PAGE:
Reading Your Prenatal Ultrasound

UltrasoundViewing your ultrasound is unquestionably one of the most exciting times for parents during pregnancy. 3D and 4D ultrasounds have made it even easier to get clear pictures of your growing baby that anyone can easily recognize. However, traditional ultrasounds can be difficult for parents to read, especially when the parents do not know what they are looking for. While your doctor and ultrasound technician will no doubt explain the images to you, it doesn’t hurt to go in with a little inside knowledge. Who knows, you may spot things before he or she does!

The Basics Of Reading Ultrasounds

The bare minimum you need to learn in order to recognize your fetus on a sonogram is a difference in colors. Free-floating fluid on a sonogram picture is black, so if you’re looking to find your baby’s cute face, black areas can be ignored. Tissues, which contain some fluid, always will appear as gray to white. The whiter the color, the more solid the tissue, and pure white is, of course, bone. Your own uterus will remain gray because it is a fluid-filled tissue. You can identify it as a light gray line near the edge of your ultrasound image. The amniotic fluid that surrounds your baby is floating freely and is therefore black in color.

All About The Baby>

With the basics understood, you can begin checking your ultrasound pictures for identifiable features of your baby. Your ultrasound technician is most valuable at this stage and will focus on and point out the heart, the spine and other popular focal points. It should not be difficult to identify areas such as the spine on a still picture as long as you can recognize the colors discussed earlier, such as white for bones.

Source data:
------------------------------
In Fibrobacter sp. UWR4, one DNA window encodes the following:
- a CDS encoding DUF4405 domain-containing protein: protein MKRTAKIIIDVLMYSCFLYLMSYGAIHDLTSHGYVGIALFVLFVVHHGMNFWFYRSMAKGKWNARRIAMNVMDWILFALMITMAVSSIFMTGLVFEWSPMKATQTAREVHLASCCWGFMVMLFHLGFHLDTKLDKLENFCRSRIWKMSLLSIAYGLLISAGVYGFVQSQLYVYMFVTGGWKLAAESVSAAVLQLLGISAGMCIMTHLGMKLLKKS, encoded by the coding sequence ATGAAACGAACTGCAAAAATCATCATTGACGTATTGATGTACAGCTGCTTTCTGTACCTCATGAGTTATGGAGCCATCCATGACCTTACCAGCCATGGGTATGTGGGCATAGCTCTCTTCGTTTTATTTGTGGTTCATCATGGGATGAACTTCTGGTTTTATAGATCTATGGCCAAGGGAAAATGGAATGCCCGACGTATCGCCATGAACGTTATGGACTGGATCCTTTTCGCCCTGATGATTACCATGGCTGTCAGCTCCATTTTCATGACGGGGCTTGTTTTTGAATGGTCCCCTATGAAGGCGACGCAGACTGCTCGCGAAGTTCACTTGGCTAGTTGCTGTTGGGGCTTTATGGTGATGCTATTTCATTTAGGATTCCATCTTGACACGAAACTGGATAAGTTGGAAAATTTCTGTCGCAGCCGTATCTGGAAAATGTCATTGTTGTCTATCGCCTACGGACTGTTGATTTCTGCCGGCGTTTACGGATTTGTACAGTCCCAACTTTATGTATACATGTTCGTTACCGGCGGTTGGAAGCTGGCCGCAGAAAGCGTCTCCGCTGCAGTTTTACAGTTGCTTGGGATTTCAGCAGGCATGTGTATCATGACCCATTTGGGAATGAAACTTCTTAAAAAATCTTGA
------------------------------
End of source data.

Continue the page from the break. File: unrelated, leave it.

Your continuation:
Determining the sex of your baby is typically performed during your week 16 or week 20 ultrasound. If you requested not to have the gender revealed but are sitting home with your pictures and having a change of heart, all hope is not lost. You can simply call your doctor or attempt to locate the same signs yourself. Boys tend to be easier to identify. The presence of a penis and testicles are a sure sign and are often easy to locate depending on the position of your baby. For girls, the ultrasound technician will generally look for three lines. The three lines in the genital area are the clitoris positioned between the labia of a baby girl.

3D/4D Ultrasounds

For bonding and enjoyment purposes, 3D/4D ultrasounds make for an exciting experience as many clinics provide live HD video of your baby in motion and may include a DVD of recorded video. These advanced ultrasounds are used in addition to normal sonograms as they can be less effective at identifying potential abnormalities. 3D/4D sonograms enable you to view your baby in stunning detail, eliminating the need for color recognition and careful inspection of a traditional ultrasound photograph. Ask your gynecologist about the availability of 3D/4D ultrasounds if you wish to enjoy this unforgettable experience.

Jill Gibson, MD, offers 3D/4D ultrasounds at her Covington, Louisiana, practice that could prove to be the highlight of your pregnancy memories. Contact her office today for pricing and appointments.

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